Partly cloudy with a chance of learning
Partly cloudy with a chance of learning

Common misconceptions about tornado safety

Illustration for article titled Common misconceptions about tornado safety

It's astounding that so many misconceptions regarding tornadoes continue to be repeated as fact. Some of the myths date back to the 19th century, were disproved a century later, and yet they are still regurgitated online or even through the media. Here is a list of some of these tornado "facts" that need to be rid of once and for all.


The southwest corner is the safest spot

This particular misconception is one of those that originated over a century ago. The myth comes from a book written by tornado expert, John Park Finley. In his book Finley claimed that the safest spot in a building is on whichever side is facing an oncoming tornado. Because Finley believed that tornadoes moved from the southwest to the northeast, it was recommended that people shelter in the southwestern corner of a room.


There were two problems with this theory. One, tornadoes do not move in just one direction. The recent tornado at El Reno proved this with tragic consequence. Second, it has been proven that the corner facing the oncoming tornado is actually the least safe. This is why you're advised to seek a central room that has some sort of reinforcement. Yet, there are still some who will repeat the southwest corner mantra like its fact even today. Infuriating.

An underpass is an ideal place to ride out a tornado

This particular myth is a relatively recent one. A 1991 news broadcast in Oklahoma has been given credit for starting this myth. A news crew sought shelter under an overpass and survived. They gave credit to their hiding spot. Eight years later, the myth was conclusively shown to be false after several people were killed after taking shelter under overpasses. Like the southwest corner myth, this should have been obvious. Tornadoes are a wind event. An underpass is a short tunnel. You can probably see where I am going with this.


Unfortunately, people continue to use overpasses as a safe haven, blocking up the roads with their abandoned vehicles despite repeated warnings from the media to avoid doing so.

Open your windows or your house will explode

One of the first explanations for the destructive power of tornadoes is that at the center of the tornado the pressure is so low that it literally causes homes to explode. Obviously, to prevent this from happening you should open the windows in your home to help equalize the pressure. There are a couple of problems with that.


First off, tornadoes don't have a huge drop in pressure. In the center of a tornado the drop is a tiny amount. Your home has absolutely nothing to worry about as far as the air pressure goes. Besides, the wind and debris from the tornado will have ripped it apart long before you have to worry about a pressure difference. And even if the air pressure of the tornado was sufficient to make your house explode, opening the windows wouldn't be enough to equalize it. Forget about the windows and get under cover.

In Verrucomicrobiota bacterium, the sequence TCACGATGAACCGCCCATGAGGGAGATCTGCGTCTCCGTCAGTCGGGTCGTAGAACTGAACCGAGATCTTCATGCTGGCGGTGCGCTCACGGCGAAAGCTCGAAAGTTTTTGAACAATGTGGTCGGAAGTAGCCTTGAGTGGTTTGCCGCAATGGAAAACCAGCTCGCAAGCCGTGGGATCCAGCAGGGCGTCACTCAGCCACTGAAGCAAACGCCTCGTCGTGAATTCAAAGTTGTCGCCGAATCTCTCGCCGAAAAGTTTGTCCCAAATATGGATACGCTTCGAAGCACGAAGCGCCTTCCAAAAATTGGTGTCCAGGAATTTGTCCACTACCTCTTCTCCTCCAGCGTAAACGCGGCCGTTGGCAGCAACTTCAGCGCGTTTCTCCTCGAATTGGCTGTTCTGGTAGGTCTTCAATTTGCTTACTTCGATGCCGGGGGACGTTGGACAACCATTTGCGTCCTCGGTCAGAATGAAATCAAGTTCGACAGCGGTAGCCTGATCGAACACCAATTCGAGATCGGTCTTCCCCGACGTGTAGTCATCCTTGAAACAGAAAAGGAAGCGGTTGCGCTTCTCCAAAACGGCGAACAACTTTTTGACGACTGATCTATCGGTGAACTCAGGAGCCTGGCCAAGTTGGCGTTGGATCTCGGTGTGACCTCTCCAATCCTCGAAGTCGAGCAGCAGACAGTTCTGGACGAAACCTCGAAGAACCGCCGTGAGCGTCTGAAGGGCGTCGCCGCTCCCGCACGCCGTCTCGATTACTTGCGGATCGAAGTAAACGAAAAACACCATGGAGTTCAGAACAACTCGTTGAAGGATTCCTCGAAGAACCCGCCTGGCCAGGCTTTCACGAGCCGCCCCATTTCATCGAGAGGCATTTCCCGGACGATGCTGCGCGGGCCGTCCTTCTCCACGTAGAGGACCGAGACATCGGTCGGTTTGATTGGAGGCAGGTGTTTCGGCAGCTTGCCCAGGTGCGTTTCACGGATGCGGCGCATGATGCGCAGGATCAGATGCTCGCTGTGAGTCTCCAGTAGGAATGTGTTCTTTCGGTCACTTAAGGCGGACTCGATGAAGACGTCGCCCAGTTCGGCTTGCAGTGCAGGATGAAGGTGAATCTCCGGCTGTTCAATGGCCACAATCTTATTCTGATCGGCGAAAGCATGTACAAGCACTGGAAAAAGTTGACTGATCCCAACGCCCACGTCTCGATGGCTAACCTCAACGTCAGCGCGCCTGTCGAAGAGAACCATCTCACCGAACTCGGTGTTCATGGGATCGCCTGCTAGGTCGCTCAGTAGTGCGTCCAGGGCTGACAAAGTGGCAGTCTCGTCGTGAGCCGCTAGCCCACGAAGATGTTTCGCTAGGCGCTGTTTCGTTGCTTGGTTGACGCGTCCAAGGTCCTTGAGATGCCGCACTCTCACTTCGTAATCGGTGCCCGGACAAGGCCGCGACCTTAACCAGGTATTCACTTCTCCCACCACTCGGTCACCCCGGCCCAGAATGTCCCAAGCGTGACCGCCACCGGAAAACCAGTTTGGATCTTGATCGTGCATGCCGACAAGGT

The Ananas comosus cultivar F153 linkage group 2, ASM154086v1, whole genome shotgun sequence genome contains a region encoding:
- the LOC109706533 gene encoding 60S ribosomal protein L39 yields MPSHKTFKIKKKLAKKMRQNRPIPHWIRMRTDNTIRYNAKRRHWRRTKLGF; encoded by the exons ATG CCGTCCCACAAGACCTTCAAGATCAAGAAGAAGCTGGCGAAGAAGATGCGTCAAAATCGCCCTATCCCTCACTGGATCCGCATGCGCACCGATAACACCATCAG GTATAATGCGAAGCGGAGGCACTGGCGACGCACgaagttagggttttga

Outrunning a tornado - a myth under debate

It has been a definitive fact for decades that trying to outrun a tornado is stupid. Being in your car in a tornado is stupid. It's a much better idea to leave your car, and find a ditch or other low spot to ride out the tornado. And this is absolutely correct.


But not everyone agrees. As we saw with the recent debacle in Oklahoma, there are still many who believe that fleeing a tornado is safer than riding it out in their home or some low spot in the ground. They are also correct.

Confused? Not surprising.

The truth is that when an EF-4 or EF-5 is bearing down on you the best place to be is somewhere else entirely. If you are unable to get away it's best to be underground. Here's where clarity comes. It is perfectly logical to flee an area where a tornado is expected. It is an entirely stupid idea to flee an area where a tornado already is. If you are under a tornado watch, and the weather experts think it likely that tornadoes will spawn from an approaching storm, then that's the time to leave. Once a tornado is believe to have formed, and you're in a warning, then it's too late to leave.


Watch - leave. Warning - cover. Pretty simple. Contrary to what certain weathermen with a penchant for hyperbole claim, it is very possible to survive even an EF-5 from above ground.

There are more misconceptions about tornadoes, but they don't directly affect the safety of people so I won't go into them deeply. Just understand that tornadoes can happen anywhere in the world. Just because a tornado isn't a mile wide doesn't mean it isn't strong. Major cities can get hit by tornadoes. There's no such thing as a true tornado season. They happen year round.

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